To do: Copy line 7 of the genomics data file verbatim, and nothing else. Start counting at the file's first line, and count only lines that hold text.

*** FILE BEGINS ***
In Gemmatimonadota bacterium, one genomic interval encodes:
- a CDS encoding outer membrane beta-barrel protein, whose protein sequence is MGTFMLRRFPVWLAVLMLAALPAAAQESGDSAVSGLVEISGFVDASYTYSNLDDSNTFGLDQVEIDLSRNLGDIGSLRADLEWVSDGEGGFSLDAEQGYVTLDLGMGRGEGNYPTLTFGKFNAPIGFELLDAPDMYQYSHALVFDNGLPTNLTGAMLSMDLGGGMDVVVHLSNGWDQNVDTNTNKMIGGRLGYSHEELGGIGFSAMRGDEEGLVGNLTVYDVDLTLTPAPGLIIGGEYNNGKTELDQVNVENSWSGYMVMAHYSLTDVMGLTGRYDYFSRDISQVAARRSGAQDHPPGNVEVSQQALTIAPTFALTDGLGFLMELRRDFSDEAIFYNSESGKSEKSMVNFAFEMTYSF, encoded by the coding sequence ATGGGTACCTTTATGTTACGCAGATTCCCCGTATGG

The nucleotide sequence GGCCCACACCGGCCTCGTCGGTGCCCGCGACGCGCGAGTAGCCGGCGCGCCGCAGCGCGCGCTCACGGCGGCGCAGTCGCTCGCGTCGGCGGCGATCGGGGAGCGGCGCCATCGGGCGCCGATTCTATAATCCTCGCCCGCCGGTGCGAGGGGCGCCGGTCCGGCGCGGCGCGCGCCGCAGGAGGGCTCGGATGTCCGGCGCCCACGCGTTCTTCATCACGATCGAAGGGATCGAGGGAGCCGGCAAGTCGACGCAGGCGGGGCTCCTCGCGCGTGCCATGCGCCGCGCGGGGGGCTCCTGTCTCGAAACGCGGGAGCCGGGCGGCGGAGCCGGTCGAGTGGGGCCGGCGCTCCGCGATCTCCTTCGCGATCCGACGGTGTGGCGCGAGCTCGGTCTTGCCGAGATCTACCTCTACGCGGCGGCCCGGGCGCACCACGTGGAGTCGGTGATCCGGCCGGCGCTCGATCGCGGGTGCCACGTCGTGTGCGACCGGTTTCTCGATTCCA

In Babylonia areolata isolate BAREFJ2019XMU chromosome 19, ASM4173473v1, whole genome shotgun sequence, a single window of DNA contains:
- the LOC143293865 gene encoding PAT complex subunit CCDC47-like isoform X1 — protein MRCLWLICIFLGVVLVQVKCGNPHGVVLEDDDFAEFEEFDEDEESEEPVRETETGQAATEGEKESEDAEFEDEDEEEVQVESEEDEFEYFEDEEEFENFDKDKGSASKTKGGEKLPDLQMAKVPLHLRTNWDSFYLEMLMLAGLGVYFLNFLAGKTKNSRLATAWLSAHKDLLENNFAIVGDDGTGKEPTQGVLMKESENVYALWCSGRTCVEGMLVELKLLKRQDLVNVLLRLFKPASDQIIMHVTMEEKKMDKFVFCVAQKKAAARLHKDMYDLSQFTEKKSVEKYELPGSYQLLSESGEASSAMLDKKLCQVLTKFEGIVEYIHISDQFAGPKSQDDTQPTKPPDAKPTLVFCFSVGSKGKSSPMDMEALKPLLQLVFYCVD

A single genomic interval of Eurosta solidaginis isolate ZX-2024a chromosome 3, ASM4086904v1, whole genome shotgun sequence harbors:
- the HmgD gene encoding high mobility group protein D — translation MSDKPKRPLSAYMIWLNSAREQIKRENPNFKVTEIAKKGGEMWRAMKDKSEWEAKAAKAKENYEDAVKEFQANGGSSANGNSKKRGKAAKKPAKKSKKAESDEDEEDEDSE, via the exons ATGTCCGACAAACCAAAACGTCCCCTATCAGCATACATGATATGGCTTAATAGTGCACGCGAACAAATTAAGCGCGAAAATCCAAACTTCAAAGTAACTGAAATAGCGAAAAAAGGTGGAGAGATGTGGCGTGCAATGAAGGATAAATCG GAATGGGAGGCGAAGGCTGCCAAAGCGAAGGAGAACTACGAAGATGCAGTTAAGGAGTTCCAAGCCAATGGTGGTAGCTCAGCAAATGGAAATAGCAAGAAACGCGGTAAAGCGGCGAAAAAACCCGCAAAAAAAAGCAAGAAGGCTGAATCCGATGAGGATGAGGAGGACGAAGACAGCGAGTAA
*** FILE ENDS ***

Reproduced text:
- the HmgD gene encoding high mobility group protein D — translation MSDKPKRPLSAYMIWLNSAREQIKRENPNFKVTEIAKKGGEMWRAMKDKSEWEAKAAKAKENYEDAVKEFQANGGSSANGNSKKRGKAAKKPAKKSKKAESDEDEEDEDSE, via the exons ATGTCCGACAAACCAAAACGTCCCCTATCAGCATACATGATATGGCTTAATAGTGCACGCGAACAAATTAAGCGCGAAAATCCAAACTTCAAAGTAACTGAAATAGCGAAAAAAGGTGGAGAGATGTGGCGTGCAATGAAGGATAAATCG GAATGGGAGGCGAAGGCTGCCAAAGCGAAGGAGAACTACGAAGATGCAGTTAAGGAGTTCCAAGCCAATGGTGGTAGCTCAGCAAATGGAAATAGCAAGAAACGCGGTAAAGCGGCGAAAAAACCCGCAAAAAAAAGCAAGAAGGCTGAATCCGATGAGGATGAGGAGGACGAAGACAGCGAGTAA